They did actually deliver services, they did actually provide employment with dignity and in doing so ameliorated the substantial social costs of unemployment, and they did actually keep cash flows within the NZ economy, thereby helping to reduce the structural current account deficit issue we’ve been plauged with for decades.

          In addition many of these state enterprises provided excellent apprentiships and technical training to a high standard. Bear in mind that fully 70% of the skilled technical people in this country are over 55yrs old and are simply not being replaced in adequate numbers in recent times.

          The only reason why the neo-libs ran that lie was to justify privatising them at fire sale prices in order that they might be asset stripped.

          [Edit]:That led in part to our massive debt burdens by the time Lange came along.

          The really massive debt burden (as a % of GDP) got racked up in the last decade… the private sector racking up almost $190b in debt. Nothing to do with the state sector.

          • The Baron 6.2.1.1.1

            I’d be interested in learning more about this debunking of employment sinks that you talk of – would you care to provide me with some sources please?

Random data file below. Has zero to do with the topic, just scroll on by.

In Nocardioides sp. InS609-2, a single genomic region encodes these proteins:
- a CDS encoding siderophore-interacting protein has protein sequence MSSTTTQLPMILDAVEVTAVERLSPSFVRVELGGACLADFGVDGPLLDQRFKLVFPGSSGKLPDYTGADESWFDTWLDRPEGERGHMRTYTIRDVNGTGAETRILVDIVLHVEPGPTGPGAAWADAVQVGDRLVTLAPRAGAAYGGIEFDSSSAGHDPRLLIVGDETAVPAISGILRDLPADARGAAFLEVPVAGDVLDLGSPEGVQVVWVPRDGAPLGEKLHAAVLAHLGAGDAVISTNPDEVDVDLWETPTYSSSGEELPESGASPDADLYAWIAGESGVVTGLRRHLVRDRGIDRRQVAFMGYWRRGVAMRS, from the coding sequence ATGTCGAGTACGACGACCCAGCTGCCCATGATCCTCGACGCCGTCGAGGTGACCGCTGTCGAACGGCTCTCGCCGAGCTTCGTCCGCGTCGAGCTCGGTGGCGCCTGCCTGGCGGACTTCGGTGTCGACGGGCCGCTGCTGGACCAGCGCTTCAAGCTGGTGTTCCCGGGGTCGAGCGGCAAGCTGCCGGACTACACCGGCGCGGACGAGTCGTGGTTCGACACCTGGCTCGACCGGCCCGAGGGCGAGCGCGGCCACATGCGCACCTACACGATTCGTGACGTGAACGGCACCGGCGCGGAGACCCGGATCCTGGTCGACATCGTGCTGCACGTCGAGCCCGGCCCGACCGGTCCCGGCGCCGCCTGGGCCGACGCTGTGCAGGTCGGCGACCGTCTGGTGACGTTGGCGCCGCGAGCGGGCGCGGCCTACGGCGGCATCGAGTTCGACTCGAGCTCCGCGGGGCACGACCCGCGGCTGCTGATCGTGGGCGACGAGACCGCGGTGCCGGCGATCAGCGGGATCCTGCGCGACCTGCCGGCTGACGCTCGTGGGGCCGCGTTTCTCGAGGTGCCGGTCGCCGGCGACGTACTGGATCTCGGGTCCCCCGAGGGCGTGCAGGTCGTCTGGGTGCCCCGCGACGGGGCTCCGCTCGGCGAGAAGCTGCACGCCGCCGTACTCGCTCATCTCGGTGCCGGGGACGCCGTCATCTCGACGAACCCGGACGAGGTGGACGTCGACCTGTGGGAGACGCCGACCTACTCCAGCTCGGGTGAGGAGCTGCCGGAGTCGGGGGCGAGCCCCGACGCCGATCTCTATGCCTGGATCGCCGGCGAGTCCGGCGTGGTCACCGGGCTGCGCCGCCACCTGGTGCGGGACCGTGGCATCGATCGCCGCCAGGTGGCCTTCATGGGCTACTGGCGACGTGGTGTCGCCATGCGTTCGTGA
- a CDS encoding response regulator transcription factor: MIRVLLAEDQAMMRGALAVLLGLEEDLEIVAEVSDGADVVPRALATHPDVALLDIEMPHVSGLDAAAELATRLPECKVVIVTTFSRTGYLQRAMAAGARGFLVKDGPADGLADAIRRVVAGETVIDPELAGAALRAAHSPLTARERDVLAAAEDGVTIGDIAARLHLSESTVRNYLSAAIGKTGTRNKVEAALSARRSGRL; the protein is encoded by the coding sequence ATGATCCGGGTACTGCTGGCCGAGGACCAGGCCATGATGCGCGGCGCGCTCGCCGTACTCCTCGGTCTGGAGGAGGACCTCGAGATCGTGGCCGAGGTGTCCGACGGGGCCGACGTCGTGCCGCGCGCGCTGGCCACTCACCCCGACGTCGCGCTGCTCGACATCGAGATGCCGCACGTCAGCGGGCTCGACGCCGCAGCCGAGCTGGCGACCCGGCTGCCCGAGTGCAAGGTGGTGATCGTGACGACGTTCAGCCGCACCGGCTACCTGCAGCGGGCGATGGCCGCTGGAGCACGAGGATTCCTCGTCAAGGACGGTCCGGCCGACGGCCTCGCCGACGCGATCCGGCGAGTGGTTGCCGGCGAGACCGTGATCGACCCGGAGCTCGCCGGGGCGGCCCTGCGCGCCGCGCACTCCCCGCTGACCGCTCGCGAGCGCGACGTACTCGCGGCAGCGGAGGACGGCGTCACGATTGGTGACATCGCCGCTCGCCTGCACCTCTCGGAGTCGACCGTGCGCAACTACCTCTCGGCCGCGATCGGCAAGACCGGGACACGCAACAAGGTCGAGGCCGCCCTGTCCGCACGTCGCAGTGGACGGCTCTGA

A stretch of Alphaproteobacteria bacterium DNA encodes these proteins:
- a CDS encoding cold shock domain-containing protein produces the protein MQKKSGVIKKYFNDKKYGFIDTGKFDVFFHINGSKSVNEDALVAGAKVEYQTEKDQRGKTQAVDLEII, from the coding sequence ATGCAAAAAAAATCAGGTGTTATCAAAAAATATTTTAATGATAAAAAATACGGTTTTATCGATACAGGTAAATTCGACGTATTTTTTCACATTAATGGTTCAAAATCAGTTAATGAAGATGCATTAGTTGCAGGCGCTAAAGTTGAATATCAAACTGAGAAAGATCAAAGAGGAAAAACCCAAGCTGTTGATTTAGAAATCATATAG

• RedLogix 6.2.1.1.1.1

              It’s not in any one place, but is a common theme found in the Post-Keynsian and Chartalists studies. A google on the term “employer of last resort” is an starting point. Also interesting are quite specific schemes to create real 0% unemployment like this from Wray and more generically this about Minsky.

              Besides it’s not rocket science…the argument I laid out above is pretty straighforward . Once you lose the very narrow framing of the neo-lib economic orthodoxy of the last three decades then a lot more options open up.